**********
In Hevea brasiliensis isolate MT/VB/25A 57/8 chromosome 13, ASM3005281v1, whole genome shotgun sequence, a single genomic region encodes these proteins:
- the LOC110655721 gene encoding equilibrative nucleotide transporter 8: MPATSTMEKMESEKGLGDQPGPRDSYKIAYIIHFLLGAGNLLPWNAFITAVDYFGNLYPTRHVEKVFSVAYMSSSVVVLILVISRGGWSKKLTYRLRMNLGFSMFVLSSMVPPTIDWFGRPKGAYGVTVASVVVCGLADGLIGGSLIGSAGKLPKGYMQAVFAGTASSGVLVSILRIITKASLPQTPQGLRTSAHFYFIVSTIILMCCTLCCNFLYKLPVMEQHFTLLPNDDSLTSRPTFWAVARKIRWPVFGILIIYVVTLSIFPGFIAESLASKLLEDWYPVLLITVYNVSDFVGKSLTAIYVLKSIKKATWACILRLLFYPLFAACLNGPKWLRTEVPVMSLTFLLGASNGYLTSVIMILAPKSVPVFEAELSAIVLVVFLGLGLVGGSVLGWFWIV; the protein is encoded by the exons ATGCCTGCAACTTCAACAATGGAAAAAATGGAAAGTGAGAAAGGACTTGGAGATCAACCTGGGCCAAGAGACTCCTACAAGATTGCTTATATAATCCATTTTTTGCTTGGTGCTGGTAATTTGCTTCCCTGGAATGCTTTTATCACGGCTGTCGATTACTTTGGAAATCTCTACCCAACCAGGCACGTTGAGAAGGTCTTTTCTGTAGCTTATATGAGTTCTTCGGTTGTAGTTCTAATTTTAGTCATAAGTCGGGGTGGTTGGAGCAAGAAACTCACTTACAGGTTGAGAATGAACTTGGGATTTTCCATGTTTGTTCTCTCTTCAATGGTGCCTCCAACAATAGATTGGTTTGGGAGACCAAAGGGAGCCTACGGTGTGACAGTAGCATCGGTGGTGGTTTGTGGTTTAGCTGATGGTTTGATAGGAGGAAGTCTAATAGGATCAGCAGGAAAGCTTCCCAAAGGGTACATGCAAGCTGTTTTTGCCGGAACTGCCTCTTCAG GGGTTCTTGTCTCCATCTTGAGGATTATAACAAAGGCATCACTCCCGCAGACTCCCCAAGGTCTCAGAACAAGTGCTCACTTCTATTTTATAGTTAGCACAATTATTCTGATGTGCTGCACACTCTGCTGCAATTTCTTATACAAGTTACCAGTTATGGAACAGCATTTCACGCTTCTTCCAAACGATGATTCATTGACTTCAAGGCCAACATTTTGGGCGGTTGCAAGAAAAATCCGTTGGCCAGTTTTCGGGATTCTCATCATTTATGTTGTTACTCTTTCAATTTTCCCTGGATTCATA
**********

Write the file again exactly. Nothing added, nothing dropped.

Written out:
In Hevea brasiliensis isolate MT/VB/25A 57/8 chromosome 13, ASM3005281v1, whole genome shotgun sequence, a single genomic region encodes these proteins:
- the LOC110655721 gene encoding equilibrative nucleotide transporter 8: MPATSTMEKMESEKGLGDQPGPRDSYKIAYIIHFLLGAGNLLPWNAFITAVDYFGNLYPTRHVEKVFSVAYMSSSVVVLILVISRGGWSKKLTYRLRMNLGFSMFVLSSMVPPTIDWFGRPKGAYGVTVASVVVCGLADGLIGGSLIGSAGKLPKGYMQAVFAGTASSGVLVSILRIITKASLPQTPQGLRTSAHFYFIVSTIILMCCTLCCNFLYKLPVMEQHFTLLPNDDSLTSRPTFWAVARKIRWPVFGILIIYVVTLSIFPGFIAESLASKLLEDWYPVLLITVYNVSDFVGKSLTAIYVLKSIKKATWACILRLLFYPLFAACLNGPKWLRTEVPVMSLTFLLGASNGYLTSVIMILAPKSVPVFEAELSAIVLVVFLGLGLVGGSVLGWFWIV; the protein is encoded by the exons ATGCCTGCAACTTCAACAATGGAAAAAATGGAAAGTGAGAAAGGACTTGGAGATCAACCTGGGCCAAGAGACTCCTACAAGATTGCTTATATAATCCATTTTTTGCTTGGTGCTGGTAATTTGCTTCCCTGGAATGCTTTTATCACGGCTGTCGATTACTTTGGAAATCTCTACCCAACCAGGCACGTTGAGAAGGTCTTTTCTGTAGCTTATATGAGTTCTTCGGTTGTAGTTCTAATTTTAGTCATAAGTCGGGGTGGTTGGAGCAAGAAACTCACTTACAGGTTGAGAATGAACTTGGGATTTTCCATGTTTGTTCTCTCTTCAATGGTGCCTCCAACAATAGATTGGTTTGGGAGACCAAAGGGAGCCTACGGTGTGACAGTAGCATCGGTGGTGGTTTGTGGTTTAGCTGATGGTTTGATAGGAGGAAGTCTAATAGGATCAGCAGGAAAGCTTCCCAAAGGGTACATGCAAGCTGTTTTTGCCGGAACTGCCTCTTCAG GGGTTCTTGTCTCCATCTTGAGGATTATAACAAAGGCATCACTCCCGCAGACTCCCCAAGGTCTCAGAACAAGTGCTCACTTCTATTTTATAGTTAGCACAATTATTCTGATGTGCTGCACACTCTGCTGCAATTTCTTATACAAGTTACCAGTTATGGAACAGCATTTCACGCTTCTTCCAAACGATGATTCATTGACTTCAAGGCCAACATTTTGGGCGGTTGCAAGAAAAATCCGTTGGCCAGTTTTCGGGATTCTCATCATTTATGTTGTTACTCTTTCAATTTTCCCTGGATTCATA